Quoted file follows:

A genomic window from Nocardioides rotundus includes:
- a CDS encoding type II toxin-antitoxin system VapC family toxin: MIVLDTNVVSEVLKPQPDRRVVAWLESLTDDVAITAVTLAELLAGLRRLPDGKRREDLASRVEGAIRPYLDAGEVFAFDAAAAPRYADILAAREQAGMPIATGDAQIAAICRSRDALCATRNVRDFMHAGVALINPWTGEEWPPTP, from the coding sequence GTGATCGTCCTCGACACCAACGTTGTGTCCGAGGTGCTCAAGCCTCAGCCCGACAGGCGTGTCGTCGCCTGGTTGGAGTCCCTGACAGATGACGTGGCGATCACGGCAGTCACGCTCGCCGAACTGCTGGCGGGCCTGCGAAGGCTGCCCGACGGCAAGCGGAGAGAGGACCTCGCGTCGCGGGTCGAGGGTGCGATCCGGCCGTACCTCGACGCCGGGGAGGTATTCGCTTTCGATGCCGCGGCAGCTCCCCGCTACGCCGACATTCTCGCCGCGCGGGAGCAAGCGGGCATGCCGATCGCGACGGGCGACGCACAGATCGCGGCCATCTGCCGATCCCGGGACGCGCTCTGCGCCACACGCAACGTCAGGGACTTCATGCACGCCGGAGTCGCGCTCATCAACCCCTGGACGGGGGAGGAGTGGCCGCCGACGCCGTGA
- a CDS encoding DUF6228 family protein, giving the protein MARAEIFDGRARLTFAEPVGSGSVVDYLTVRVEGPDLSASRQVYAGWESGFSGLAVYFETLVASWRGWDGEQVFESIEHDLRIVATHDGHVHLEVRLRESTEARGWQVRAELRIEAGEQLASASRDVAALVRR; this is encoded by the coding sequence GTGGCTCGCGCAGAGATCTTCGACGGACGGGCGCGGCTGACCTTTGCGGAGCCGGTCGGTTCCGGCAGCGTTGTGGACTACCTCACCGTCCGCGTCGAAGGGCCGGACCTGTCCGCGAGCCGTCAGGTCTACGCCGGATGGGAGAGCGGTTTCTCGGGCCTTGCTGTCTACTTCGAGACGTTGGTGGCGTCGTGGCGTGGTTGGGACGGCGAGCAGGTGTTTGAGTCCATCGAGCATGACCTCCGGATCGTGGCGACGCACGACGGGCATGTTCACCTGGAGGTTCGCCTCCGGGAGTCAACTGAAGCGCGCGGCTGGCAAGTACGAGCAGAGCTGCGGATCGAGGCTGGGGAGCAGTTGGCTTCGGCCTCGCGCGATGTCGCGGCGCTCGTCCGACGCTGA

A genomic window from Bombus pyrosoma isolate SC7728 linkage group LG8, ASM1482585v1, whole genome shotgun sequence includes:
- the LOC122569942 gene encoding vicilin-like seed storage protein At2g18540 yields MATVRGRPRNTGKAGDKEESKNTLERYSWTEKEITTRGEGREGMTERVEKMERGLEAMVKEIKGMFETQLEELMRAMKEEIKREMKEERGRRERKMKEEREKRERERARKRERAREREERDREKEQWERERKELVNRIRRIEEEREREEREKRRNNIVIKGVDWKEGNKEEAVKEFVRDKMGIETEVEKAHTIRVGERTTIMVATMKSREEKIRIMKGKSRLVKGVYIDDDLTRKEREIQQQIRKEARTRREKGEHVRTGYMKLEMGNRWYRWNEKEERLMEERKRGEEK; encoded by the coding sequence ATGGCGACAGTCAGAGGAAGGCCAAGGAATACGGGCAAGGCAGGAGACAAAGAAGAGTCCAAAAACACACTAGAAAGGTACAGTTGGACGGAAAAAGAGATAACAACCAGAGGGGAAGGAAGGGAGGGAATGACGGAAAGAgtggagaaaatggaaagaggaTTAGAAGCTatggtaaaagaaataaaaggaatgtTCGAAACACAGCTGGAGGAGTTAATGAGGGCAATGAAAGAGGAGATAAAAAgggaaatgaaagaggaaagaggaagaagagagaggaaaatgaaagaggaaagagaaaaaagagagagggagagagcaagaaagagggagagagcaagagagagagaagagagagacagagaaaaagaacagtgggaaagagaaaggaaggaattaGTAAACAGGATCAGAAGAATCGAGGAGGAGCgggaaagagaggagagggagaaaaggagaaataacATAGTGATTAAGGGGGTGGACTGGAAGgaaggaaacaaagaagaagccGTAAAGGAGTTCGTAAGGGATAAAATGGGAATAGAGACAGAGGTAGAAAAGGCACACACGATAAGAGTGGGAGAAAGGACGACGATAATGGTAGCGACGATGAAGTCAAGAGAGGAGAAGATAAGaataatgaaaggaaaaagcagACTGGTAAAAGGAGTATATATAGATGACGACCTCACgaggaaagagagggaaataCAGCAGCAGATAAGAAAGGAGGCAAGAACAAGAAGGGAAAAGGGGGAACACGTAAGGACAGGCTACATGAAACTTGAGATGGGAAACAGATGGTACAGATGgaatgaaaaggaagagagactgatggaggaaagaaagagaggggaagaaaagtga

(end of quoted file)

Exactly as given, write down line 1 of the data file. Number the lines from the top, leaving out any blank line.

A genomic window from Nocardioides rotundus includes: